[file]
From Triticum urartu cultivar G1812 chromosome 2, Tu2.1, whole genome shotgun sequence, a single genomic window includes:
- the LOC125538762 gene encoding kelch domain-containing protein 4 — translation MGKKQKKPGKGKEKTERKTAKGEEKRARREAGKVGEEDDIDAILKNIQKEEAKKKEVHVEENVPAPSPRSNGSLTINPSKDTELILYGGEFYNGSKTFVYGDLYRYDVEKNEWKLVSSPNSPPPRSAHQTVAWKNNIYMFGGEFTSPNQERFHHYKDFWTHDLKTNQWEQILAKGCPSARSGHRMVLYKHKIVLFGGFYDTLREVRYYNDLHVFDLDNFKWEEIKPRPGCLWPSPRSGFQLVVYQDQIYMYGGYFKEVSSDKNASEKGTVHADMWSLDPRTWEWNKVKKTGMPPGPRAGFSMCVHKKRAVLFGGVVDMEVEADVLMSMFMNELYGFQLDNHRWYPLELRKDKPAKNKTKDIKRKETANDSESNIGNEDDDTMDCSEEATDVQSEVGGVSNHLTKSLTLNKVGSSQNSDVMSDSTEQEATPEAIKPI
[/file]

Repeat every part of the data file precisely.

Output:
From Triticum urartu cultivar G1812 chromosome 2, Tu2.1, whole genome shotgun sequence, a single genomic window includes:
- the LOC125538762 gene encoding kelch domain-containing protein 4 — translation MGKKQKKPGKGKEKTERKTAKGEEKRARREAGKVGEEDDIDAILKNIQKEEAKKKEVHVEENVPAPSPRSNGSLTINPSKDTELILYGGEFYNGSKTFVYGDLYRYDVEKNEWKLVSSPNSPPPRSAHQTVAWKNNIYMFGGEFTSPNQERFHHYKDFWTHDLKTNQWEQILAKGCPSARSGHRMVLYKHKIVLFGGFYDTLREVRYYNDLHVFDLDNFKWEEIKPRPGCLWPSPRSGFQLVVYQDQIYMYGGYFKEVSSDKNASEKGTVHADMWSLDPRTWEWNKVKKTGMPPGPRAGFSMCVHKKRAVLFGGVVDMEVEADVLMSMFMNELYGFQLDNHRWYPLELRKDKPAKNKTKDIKRKETANDSESNIGNEDDDTMDCSEEATDVQSEVGGVSNHLTKSLTLNKVGSSQNSDVMSDSTEQEATPEAIKPI